Although the state’s new congressional redistricting plan still is being contested in the courts, the proposed lines for the 14th District are not expected to change. As drawn, it begins at the Louisiana border and follows the coastline past Freeport. It takes in Jefferson and Galveston counties, both areas Lampson has represented in the past, and part of Brazoria County.

Ron Paul may have represented CD14 for 24 years, but they’re not consecutive; he ousted party-switcher Greg Laughlin in the 1994 GOP primary after having been the 1988 Libertarian candidate for President. That story was printed before the new maps were handed down, but as expected CD14 didn’t change.

You know what you’re going to get with Lampson. He’s competent, hard-working, and does great constituent service. He’s also going to run a campaign – and if elected, have a voting record – that will frustrate progressives. That’s partly who he is, and partly what the district is, which is to say competitive but Republican-favored. The gap between President Obama and downballot Democrats in CD14 in 2008 was as much as eight points, so a campaign of measured disagreement with the President is on the menu. You can look at that and see whatever you want, but I see a man who’s been an ally of Planned Parenthood, labor, and education, to name a few. He’s also a heck of a nice guy, and I am very happy to see Nick Lampson out on the trail again.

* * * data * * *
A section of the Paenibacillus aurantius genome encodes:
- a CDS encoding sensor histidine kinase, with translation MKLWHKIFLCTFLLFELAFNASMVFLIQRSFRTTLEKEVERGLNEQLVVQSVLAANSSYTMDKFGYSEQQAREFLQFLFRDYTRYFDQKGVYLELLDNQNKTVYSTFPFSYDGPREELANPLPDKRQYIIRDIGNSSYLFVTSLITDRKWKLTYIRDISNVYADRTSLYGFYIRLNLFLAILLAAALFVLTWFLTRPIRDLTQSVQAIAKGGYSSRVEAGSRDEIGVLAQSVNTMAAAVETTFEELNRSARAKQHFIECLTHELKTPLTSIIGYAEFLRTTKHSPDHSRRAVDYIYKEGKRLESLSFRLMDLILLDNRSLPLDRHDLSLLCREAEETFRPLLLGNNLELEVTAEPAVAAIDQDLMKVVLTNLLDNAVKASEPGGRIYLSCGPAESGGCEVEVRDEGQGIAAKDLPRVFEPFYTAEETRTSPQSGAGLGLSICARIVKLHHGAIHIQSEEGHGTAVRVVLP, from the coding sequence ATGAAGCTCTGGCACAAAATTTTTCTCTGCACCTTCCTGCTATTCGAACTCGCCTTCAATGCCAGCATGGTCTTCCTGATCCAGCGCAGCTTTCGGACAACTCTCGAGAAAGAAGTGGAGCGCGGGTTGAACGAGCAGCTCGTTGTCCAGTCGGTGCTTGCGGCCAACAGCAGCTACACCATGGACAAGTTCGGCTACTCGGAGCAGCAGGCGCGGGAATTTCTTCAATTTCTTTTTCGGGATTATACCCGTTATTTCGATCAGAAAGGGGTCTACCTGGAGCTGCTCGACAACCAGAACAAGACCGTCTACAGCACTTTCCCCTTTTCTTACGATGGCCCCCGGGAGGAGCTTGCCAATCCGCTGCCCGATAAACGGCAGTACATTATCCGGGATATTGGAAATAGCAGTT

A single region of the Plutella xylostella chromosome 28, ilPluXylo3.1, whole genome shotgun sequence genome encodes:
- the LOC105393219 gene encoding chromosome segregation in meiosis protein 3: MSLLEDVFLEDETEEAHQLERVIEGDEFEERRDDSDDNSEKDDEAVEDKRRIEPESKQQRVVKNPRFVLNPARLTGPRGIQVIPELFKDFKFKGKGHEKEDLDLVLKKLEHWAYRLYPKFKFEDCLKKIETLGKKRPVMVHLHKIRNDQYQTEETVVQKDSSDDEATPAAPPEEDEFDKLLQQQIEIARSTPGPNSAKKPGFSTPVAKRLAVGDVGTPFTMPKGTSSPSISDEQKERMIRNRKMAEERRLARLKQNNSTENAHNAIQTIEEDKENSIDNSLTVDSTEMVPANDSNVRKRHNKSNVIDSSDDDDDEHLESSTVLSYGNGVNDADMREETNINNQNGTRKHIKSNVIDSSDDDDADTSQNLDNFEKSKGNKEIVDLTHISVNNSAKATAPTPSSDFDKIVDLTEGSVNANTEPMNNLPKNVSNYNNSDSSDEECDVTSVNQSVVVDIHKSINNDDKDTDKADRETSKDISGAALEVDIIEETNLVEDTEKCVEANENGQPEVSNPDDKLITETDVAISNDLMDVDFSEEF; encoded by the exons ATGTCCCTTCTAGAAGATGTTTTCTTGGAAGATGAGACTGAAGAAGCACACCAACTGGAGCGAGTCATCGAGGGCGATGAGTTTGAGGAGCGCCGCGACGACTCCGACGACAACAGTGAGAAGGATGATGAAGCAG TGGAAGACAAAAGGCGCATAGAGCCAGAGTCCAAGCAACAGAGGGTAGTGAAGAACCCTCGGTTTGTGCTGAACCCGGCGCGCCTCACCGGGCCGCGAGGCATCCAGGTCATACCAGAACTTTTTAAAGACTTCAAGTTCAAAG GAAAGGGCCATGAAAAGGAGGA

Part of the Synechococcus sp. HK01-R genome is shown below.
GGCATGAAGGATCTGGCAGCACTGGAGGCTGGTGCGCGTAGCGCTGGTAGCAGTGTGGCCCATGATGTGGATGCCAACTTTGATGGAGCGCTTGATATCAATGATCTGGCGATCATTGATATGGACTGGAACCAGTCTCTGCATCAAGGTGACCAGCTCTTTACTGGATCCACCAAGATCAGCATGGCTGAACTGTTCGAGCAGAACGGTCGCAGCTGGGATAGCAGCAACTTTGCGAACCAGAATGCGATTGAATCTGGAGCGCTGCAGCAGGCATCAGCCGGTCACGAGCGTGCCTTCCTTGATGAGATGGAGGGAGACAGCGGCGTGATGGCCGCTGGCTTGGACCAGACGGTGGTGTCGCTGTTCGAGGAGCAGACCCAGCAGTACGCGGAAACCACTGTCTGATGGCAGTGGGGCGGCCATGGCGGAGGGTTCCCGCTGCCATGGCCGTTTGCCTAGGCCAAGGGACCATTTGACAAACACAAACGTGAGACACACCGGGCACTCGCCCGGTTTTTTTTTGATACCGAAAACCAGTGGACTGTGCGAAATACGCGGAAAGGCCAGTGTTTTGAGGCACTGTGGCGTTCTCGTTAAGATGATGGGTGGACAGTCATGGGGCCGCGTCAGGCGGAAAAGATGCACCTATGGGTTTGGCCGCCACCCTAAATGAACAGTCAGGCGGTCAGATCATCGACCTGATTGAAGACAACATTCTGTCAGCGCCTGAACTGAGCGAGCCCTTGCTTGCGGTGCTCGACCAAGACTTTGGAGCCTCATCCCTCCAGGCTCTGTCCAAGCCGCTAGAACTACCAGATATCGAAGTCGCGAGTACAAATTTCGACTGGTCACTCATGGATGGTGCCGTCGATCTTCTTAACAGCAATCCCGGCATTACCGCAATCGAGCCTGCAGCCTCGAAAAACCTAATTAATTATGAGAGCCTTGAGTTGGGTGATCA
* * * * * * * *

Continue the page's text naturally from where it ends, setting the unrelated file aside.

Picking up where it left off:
Ballot failure

Ha ha ha ha ha ha ha!

Newt Gingrich will not appear on the Virginia presidential primary ballot, state Republican Party officials announced Saturday, after he failed to submit the required number of valid signatures to qualify.

The announcement was made on the Virginia Republican Party’s Twitter account. On Friday evening, the Republican Party of Virginia made a similar announcement for Gov. Rick Perry of Texas.

Ten thousand signatures are needed to get on the ballot for the Virginia primary, which is March 6, known as Super Tuesday. The Perry campaign says it submitted 11,911 signatures, according to The Washington Post. But at 6:30 p.m. the Virginia Republican Party posted on its Twitter account that after verification, it was determined that Mr. Perry did not submit the requisite amount.

Mr. Gingrich submitted 11,050 signatures, but after verification, the state party said it determined that he had not submitted enough signatures.

Merry Christmas, Mitt Romney and Ron Paul. Every time I think Rick Perry’s Presidential campaign can’t get any more inept, it goes and proves me wrong.

Our expensive Governor

Another story about our Governor and his expensive travel habits.

The cost is mounting for Texas taxpayers as Gov. Rick Perry pursues the presidency, with new figures showing the tab for the governor’s security detail has topped $364,000 for out-of-state trips since his re-election.

Figures released by the Texas Department of Public Safety in response to a public information request by the Houston Chronicle and San Antonio Express-News show the security costs for eight recent out-of-state destinations – most in August, the month that Perry announced his bid – totaled $70,869.54.